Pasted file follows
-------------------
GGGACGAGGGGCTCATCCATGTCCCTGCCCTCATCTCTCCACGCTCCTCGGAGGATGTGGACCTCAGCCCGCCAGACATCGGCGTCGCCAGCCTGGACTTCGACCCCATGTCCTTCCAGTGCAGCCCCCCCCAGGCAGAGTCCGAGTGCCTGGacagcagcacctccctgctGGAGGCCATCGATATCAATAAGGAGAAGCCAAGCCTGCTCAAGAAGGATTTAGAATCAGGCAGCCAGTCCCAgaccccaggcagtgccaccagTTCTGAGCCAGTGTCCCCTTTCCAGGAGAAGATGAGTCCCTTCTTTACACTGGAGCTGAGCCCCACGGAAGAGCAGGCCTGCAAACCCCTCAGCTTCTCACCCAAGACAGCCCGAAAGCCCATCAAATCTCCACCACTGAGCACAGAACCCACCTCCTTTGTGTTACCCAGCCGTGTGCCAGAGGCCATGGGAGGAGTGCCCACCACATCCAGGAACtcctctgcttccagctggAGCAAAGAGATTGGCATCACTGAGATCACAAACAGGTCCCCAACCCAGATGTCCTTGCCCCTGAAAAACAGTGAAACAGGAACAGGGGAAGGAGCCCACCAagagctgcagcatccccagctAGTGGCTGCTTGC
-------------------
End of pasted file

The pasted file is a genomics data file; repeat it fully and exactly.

GGGACGAGGGGCTCATCCATGTCCCTGCCCTCATCTCTCCACGCTCCTCGGAGGATGTGGACCTCAGCCCGCCAGACATCGGCGTCGCCAGCCTGGACTTCGACCCCATGTCCTTCCAGTGCAGCCCCCCCCAGGCAGAGTCCGAGTGCCTGGacagcagcacctccctgctGGAGGCCATCGATATCAATAAGGAGAAGCCAAGCCTGCTCAAGAAGGATTTAGAATCAGGCAGCCAGTCCCAgaccccaggcagtgccaccagTTCTGAGCCAGTGTCCCCTTTCCAGGAGAAGATGAGTCCCTTCTTTACACTGGAGCTGAGCCCCACGGAAGAGCAGGCCTGCAAACCCCTCAGCTTCTCACCCAAGACAGCCCGAAAGCCCATCAAATCTCCACCACTGAGCACAGAACCCACCTCCTTTGTGTTACCCAGCCGTGTGCCAGAGGCCATGGGAGGAGTGCCCACCACATCCAGGAACtcctctgcttccagctggAGCAAAGAGATTGGCATCACTGAGATCACAAACAGGTCCCCAACCCAGATGTCCTTGCCCCTGAAAAACAGTGAAACAGGAACAGGGGAAGGAGCCCACCAagagctgcagcatccccagctAGTGGCTGCTTGC